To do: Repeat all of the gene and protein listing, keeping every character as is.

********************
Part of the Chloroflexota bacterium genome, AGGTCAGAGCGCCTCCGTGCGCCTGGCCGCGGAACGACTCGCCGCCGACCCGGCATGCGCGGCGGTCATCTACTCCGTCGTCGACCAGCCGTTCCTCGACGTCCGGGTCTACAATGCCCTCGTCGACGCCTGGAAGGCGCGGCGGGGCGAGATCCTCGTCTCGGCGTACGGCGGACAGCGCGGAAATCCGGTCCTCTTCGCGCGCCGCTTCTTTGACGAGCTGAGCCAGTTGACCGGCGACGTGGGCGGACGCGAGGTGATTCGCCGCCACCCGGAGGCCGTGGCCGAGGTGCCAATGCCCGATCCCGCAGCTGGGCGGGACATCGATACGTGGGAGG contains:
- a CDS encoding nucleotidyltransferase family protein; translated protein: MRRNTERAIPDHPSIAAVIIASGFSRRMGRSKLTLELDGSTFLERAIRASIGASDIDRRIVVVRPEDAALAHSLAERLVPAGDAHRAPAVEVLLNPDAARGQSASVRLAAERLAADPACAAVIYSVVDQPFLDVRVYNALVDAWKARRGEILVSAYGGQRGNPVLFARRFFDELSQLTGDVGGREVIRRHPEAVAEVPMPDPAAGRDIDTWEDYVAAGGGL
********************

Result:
Part of the Chloroflexota bacterium genome, AGGTCAGAGCGCCTCCGTGCGCCTGGCCGCGGAACGACTCGCCGCCGACCCGGCATGCGCGGCGGTCATCTACTCCGTCGTCGACCAGCCGTTCCTCGACGTCCGGGTCTACAATGCCCTCGTCGACGCCTGGAAGGCGCGGCGGGGCGAGATCCTCGTCTCGGCGTACGGCGGACAGCGCGGAAATCCGGTCCTCTTCGCGCGCCGCTTCTTTGACGAGCTGAGCCAGTTGACCGGCGACGTGGGCGGACGCGAGGTGATTCGCCGCCACCCGGAGGCCGTGGCCGAGGTGCCAATGCCCGATCCCGCAGCTGGGCGGGACATCGATACGTGGGAGG contains:
- a CDS encoding nucleotidyltransferase family protein; translated protein: MRRNTERAIPDHPSIAAVIIASGFSRRMGRSKLTLELDGSTFLERAIRASIGASDIDRRIVVVRPEDAALAHSLAERLVPAGDAHRAPAVEVLLNPDAARGQSASVRLAAERLAADPACAAVIYSVVDQPFLDVRVYNALVDAWKARRGEILVSAYGGQRGNPVLFARRFFDELSQLTGDVGGREVIRRHPEAVAEVPMPDPAAGRDIDTWEDYVAAGGGL